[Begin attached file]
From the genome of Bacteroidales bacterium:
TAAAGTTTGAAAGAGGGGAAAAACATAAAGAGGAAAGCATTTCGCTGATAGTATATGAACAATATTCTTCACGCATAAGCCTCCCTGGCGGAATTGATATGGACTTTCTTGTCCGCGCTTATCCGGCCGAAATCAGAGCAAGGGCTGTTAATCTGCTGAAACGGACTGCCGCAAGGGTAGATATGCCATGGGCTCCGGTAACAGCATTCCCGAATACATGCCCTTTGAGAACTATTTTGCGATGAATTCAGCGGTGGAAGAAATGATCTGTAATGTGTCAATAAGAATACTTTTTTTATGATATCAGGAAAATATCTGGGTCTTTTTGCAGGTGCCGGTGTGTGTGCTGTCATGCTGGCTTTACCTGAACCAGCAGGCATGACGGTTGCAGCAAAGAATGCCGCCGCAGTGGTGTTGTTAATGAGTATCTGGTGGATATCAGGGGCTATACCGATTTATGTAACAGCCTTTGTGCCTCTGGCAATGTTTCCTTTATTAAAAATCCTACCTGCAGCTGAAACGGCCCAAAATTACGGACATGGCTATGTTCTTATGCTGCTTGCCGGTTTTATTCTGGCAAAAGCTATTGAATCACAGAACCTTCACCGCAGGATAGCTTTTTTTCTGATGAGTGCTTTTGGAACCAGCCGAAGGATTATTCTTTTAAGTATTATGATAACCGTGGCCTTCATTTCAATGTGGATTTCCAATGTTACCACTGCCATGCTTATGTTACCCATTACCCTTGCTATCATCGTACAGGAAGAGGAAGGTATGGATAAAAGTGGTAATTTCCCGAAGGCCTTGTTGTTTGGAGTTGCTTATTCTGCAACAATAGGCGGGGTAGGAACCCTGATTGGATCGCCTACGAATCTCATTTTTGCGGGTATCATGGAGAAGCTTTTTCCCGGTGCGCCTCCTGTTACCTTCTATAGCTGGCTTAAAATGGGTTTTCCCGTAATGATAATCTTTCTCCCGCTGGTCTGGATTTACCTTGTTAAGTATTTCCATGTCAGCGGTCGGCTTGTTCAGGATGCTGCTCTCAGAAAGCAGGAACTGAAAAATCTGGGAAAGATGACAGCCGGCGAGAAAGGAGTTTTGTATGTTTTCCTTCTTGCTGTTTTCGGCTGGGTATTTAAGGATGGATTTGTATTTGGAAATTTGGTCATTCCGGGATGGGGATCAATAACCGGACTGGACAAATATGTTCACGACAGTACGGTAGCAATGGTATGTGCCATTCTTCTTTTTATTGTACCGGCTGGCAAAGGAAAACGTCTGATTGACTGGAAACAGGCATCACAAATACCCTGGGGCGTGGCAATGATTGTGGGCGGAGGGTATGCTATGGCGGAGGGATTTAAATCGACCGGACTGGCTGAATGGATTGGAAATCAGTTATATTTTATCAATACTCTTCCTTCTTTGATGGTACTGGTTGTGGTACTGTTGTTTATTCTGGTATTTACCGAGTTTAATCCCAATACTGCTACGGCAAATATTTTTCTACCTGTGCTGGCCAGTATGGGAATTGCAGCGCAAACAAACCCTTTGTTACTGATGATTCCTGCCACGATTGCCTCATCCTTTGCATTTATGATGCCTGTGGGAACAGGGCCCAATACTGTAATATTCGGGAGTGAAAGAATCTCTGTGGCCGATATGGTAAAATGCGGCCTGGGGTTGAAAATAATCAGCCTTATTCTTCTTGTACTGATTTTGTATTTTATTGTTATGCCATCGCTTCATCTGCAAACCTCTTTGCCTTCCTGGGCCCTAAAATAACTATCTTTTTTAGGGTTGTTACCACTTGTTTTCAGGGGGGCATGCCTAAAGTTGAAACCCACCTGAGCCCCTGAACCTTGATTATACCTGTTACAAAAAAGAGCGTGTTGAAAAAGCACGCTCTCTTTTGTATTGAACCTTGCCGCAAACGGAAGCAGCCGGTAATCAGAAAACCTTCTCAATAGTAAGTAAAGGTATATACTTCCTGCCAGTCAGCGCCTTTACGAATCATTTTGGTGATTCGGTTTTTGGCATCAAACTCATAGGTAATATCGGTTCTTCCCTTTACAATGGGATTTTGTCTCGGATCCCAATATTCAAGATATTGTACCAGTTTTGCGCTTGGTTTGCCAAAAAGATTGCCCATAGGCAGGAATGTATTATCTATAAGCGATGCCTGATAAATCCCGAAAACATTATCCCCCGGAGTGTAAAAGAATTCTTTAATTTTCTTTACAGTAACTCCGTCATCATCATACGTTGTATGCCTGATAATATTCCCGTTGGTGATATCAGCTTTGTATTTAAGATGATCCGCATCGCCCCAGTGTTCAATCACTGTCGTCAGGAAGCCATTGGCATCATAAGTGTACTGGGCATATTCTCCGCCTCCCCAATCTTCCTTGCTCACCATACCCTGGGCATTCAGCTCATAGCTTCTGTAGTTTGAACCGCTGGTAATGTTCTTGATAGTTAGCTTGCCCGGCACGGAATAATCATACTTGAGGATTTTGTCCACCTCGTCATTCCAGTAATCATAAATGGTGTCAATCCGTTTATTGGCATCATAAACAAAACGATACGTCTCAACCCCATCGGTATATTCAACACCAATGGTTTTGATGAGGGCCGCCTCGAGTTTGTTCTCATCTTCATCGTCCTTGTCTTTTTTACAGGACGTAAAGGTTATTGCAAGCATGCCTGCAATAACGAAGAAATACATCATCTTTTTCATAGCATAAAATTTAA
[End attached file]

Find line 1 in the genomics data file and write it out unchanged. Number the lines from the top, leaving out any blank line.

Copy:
From the genome of Bacteroidales bacterium: